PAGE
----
The Pronoun Test


Paste the text of your story (or novel) into the text box below, tick the pronoun groups you want to look for, and click the Pronouns! button. (Your story isn’t sent to our server, or anywhere else. The analysis is all done by a script running in your own browser.)

See “Why the Pronoun Test?” below for why I devised this test, and what it might tell you.

(You’ll need Javascript enabled in your browser for this tool to work.)

Your story text

First person:


Enter your text and click Pronouns!...


Why the Pronoun Test?

In Nabakov’s Favorite Word Is Mauve: The literary quirks and oddities of our most-loved authors, Ben Blatt’s fun and intriguing look at what digital analysis of literary texts can tell us, Blatt looked into how easy it was to tell, using a statistical analysis of a text, whether it was written by a man or a woman.

After looking at Neal Krawetz’s technique based on the occurrence of 51 specific words in a text, Blatt derived his own, far rougher but strangely (or perhaps not-so-strangely) effective test: a simple check of the relative occurrences of “he” and “she". In general, men used mostly “he"; women (though more balanced) used more “she".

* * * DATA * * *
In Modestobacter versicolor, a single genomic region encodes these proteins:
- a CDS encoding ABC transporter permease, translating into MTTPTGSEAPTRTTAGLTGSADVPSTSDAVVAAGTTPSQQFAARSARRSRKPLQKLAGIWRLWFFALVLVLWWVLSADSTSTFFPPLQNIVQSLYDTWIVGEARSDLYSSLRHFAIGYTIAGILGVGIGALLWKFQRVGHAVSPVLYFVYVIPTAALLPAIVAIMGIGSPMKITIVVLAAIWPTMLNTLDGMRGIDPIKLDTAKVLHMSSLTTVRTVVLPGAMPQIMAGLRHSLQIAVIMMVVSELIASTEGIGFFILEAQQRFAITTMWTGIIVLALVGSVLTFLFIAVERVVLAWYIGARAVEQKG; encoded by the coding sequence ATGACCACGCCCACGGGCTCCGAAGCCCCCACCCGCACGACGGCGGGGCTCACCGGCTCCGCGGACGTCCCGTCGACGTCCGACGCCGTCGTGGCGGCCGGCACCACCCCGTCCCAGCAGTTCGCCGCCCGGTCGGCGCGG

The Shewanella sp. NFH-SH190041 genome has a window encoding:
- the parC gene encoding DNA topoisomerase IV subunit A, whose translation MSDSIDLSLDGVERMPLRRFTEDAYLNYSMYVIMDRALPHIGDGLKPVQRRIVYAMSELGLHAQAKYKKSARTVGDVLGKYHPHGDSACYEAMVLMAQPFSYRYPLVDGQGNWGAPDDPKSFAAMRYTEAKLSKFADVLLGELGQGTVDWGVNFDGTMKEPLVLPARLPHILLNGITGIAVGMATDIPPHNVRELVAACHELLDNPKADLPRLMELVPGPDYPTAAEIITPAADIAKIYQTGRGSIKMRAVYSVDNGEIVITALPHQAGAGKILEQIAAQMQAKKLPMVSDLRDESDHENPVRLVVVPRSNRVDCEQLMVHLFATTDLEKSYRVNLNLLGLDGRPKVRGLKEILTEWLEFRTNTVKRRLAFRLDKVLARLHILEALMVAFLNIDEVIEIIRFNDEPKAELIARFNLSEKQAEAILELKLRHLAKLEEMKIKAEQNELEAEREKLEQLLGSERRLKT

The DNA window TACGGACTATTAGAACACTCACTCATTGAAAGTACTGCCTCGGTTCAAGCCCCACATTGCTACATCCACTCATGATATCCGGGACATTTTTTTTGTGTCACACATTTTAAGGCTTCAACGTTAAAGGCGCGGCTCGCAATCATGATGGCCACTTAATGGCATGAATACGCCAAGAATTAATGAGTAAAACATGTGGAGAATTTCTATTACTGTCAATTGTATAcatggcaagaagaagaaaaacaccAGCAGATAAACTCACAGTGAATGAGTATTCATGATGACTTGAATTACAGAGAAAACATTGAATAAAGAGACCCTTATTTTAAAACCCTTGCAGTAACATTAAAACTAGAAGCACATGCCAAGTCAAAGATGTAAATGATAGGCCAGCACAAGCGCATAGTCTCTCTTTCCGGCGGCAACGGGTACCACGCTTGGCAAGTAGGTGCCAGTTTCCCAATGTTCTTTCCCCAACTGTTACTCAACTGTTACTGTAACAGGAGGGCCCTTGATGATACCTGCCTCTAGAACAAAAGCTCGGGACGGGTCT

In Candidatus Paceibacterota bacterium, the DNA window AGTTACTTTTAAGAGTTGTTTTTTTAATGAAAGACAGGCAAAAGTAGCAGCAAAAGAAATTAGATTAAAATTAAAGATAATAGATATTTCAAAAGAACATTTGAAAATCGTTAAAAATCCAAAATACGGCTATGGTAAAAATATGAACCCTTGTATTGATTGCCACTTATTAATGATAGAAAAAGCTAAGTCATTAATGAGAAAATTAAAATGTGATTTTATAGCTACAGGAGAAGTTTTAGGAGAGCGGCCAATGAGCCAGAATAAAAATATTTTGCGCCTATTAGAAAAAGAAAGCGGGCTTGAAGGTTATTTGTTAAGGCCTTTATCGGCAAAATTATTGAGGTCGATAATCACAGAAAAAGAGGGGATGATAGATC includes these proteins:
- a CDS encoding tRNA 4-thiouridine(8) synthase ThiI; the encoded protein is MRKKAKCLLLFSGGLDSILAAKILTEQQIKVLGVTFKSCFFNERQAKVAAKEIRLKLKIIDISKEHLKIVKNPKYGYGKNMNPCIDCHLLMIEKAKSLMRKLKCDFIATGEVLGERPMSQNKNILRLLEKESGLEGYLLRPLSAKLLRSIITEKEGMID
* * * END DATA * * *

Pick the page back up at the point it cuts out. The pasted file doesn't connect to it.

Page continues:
Blatt makes clear this is not true for every author, and certainly not every book by every author. Story and subject (war, nunneries), of course, will dictate some results. But it still makes for an interesting, quick test.

(Blatt also found other differences in the use of words between males and females. Read his book for more on this.)

So why the Pronoun Test? It’s just presented here for interest, fun, and any use you care to make of it. It looks not just for “he”, but “him” and “his", and so on, and you can bring other pronoun types in as you want.

What will it tell you? I have no idea. Play around with it and find out!

To round off, here are some results from a handful of literary classics (texts courtesy of (Non-gendered pronouns have not been included in this table as, these being old texts, they were all at 0%.):

Title & author female male first-person plural
War and Peace by Leo Tolstoy 19% 53% 16% 12%
Anna Karenina by Leo Tolstoy 27% 47% 18% 8%
Pride and Prejudice by Jane Austen 33% 28% 27% 12%
Persuasion by Jane Austen 35% 30% 22% 14%
This Side of Paradise by F Scott Fitzgerald 16% 44% 28% 12%
Frankenstein by Mary Shelley 8% 17% 69% 6%
Dracula by Bram Stoker 12% 32% 48% 7%
Middlemarch by George Eliot 25% 42% 26% 7%
The War of the Worlds by H G Wells 3% 22% 55% 20%
Herland by Charlotte Perkins Gilman 14% 17% 31% 37%
Little Women by Louisa May Alcott 35% 22% 34% 9%
Great Expectations by Charles Dickens 11% 28% 56% 5%

(Non-gendered pronouns have been taken from this page at the Lesbian, Gay, Bisexual, Transgender Resource Center, at the University of Milwaukee.)